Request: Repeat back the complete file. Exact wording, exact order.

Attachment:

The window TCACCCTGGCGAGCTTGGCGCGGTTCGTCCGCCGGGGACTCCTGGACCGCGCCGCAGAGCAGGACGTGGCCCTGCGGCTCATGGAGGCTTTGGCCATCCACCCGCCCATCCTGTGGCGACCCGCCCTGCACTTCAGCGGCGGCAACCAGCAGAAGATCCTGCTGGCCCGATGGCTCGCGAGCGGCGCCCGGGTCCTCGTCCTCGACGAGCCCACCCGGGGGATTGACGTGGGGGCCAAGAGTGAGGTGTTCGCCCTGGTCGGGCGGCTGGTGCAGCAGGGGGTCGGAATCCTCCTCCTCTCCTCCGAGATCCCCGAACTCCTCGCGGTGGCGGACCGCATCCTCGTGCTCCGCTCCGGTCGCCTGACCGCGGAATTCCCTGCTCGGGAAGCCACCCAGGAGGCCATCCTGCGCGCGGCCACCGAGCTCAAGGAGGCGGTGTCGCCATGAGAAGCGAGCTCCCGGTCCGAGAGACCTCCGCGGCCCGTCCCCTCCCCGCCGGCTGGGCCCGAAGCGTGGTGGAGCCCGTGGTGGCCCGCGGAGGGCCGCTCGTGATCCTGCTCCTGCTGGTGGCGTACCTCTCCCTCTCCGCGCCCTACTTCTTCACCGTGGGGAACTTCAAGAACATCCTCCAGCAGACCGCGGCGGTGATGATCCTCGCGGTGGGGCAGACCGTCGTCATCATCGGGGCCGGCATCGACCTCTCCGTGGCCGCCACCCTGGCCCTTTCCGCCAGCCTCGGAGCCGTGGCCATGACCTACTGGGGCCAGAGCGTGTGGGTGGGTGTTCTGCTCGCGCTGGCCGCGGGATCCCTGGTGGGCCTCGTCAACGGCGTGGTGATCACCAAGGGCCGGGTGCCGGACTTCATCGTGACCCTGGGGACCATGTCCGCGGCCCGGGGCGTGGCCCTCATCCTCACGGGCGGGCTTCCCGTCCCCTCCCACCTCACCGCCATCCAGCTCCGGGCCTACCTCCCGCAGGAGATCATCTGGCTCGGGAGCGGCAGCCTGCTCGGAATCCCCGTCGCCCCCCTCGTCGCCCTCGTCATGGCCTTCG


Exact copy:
The window TCACCCTGGCGAGCTTGGCGCGGTTCGTCCGCCGGGGACTCCTGGACCGCGCCGCAGAGCAGGACGTGGCCCTGCGGCTCATGGAGGCTTTGGCCATCCACCCGCCCATCCTGTGGCGACCCGCCCTGCACTTCAGCGGCGGCAACCAGCAGAAGATCCTGCTGGCCCGATGGCTCGCGAGCGGCGCCCGGGTCCTCGTCCTCGACGAGCCCACCCGGGGGATTGACGTGGGGGCCAAGAGTGAGGTGTTCGCCCTGGTCGGGCGGCTGGTGCAGCAGGGGGTCGGAATCCTCCTCCTCTCCTCCGAGATCCCCGAACTCCTCGCGGTGGCGGACCGCATCCTCGTGCTCCGCTCCGGTCGCCTGACCGCGGAATTCCCTGCTCGGGAAGCCACCCAGGAGGCCATCCTGCGCGCGGCCACCGAGCTCAAGGAGGCGGTGTCGCCATGAGAAGCGAGCTCCCGGTCCGAGAGACCTCCGCGGCCCGTCCCCTCCCCGCCGGCTGGGCCCGAAGCGTGGTGGAGCCCGTGGTGGCCCGCGGAGGGCCGCTCGTGATCCTGCTCCTGCTGGTGGCGTACCTCTCCCTCTCCGCGCCCTACTTCTTCACCGTGGGGAACTTCAAGAACATCCTCCAGCAGACCGCGGCGGTGATGATCCTCGCGGTGGGGCAGACCGTCGTCATCATCGGGGCCGGCATCGACCTCTCCGTGGCCGCCACCCTGGCCCTTTCCGCCAGCCTCGGAGCCGTGGCCATGACCTACTGGGGCCAGAGCGTGTGGGTGGGTGTTCTGCTCGCGCTGGCCGCGGGATCCCTGGTGGGCCTCGTCAACGGCGTGGTGATCACCAAGGGCCGGGTGCCGGACTTCATCGTGACCCTGGGGACCATGTCCGCGGCCCGGGGCGTGGCCCTCATCCTCACGGGCGGGCTTCCCGTCCCCTCCCACCTCACCGCCATCCAGCTCCGGGCCTACCTCCCGCAGGAGATCATCTGGCTCGGGAGCGGCAGCCTGCTCGGAATCCCCGTCGCCCCCCTCGTCGCCCTCGTCATGGCCTTCG